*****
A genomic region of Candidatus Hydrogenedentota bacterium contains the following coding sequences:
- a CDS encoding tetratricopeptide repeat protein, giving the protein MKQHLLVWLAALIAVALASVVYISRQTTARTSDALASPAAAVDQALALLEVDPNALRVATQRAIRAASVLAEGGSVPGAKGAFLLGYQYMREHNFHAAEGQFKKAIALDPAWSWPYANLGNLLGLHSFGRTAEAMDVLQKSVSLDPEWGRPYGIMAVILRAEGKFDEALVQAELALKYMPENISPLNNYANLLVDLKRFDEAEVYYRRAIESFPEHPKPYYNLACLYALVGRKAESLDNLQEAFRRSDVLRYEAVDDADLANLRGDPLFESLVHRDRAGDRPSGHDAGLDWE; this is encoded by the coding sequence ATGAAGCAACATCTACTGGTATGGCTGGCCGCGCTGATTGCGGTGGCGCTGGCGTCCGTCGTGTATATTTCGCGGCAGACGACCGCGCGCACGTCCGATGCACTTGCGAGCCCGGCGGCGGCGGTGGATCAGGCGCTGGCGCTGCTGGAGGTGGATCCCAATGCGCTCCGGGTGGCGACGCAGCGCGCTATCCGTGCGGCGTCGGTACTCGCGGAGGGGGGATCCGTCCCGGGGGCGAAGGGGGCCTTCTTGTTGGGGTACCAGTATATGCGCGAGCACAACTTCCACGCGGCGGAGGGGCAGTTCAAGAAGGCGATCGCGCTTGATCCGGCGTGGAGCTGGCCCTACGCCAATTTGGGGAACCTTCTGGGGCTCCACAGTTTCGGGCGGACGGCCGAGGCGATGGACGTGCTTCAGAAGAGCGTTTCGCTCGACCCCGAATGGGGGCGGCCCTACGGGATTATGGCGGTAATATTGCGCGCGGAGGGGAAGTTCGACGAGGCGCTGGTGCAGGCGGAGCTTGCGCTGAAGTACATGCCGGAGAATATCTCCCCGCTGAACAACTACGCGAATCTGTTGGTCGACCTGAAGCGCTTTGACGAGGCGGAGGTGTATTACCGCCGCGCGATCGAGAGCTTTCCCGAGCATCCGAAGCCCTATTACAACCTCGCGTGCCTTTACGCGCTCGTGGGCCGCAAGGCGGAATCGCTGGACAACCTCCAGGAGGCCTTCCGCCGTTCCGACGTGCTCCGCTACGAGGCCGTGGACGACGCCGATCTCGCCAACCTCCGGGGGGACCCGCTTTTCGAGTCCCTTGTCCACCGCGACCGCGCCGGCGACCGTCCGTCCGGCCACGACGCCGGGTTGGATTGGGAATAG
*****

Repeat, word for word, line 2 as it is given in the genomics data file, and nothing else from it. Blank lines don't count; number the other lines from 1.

- a CDS encoding tetratricopeptide repeat protein, giving the protein MKQHLLVWLAALIAVALASVVYISRQTTARTSDALASPAAAVDQALALLEVDPNALRVATQRAIRAASVLAEGGSVPGAKGAFLLGYQYMREHNFHAAEGQFKKAIALDPAWSWPYANLGNLLGLHSFGRTAEAMDVLQKSVSLDPEWGRPYGIMAVILRAEGKFDEALVQAELALKYMPENISPLNNYANLLVDLKRFDEAEVYYRRAIESFPEHPKPYYNLACLYALVGRKAESLDNLQEAFRRSDVLRYEAVDDADLANLRGDPLFESLVHRDRAGDRPSGHDAGLDWE; this is encoded by the coding sequence ATGAAGCAACATCTACTGGTATGGCTGGCCGCGCTGATTGCGGTGGCGCTGGCGTCCGTCGTGTATATTTCGCGGCAGACGACCGCGCGCACGTCCGATGCACTTGCGAGCCCGGCGGCGGCGGTGGATCAGGCGCTGGCGCTGCTGGAGGTGGATCCCAATGCGCTCCGGGTGGCGACGCAGCGCGCTATCCGTGCGGCGTCGGTACTCGCGGAGGGGGGATCCGTCCCGGGGGCGAAGGGGGCCTTCTTGTTGGGGTACCAGTATATGCGCGAGCACAACTTCCACGCGGCGGAGGGGCAGTTCAAGAAGGCGATCGCGCTTGATCCGGCGTGGAGCTGGCCCTACGCCAATTTGGGGAACCTTCTGGGGCTCCACAGTTTCGGGCGGACGGCCGAGGCGATGGACGTGCTTCAGAAGAGCGTTTCGCTCGACCCCGAATGGGGGCGGCCCTACGGGATTATGGCGGTAATATTGCGCGCGGAGGGGAAGTTCGACGAGGCGCTGGTGCAGGCGGAGCTTGCGCTGAAGTACATGCCGGAGAATATCTCCCCGCTGAACAACTACGCGAATCTGTTGGTCGACCTGAAGCGCTTTGACGAGGCGGAGGTGTATTACCGCCGCGCGATCGAGAGCTTTCCCGAGCATCCGAAGCCCTATTACAACCTCGCGTGCCTTTACGCGCTCGTGGGCCGCAAGGCGGAATCGCTGGACAACCTCCAGGAGGCCTTCCGCCGTTCCGACGTGCTCCGCTACGAGGCCGTGGACGACGCCGATCTCGCCAACCTCCGGGGGGACCCGCTTTTCGAGTCCCTTGTCCACCGCGACCGCGCCGGCGACCGTCCGTCCGGCCACGACGCCGGGTTGGATTGGGAATAG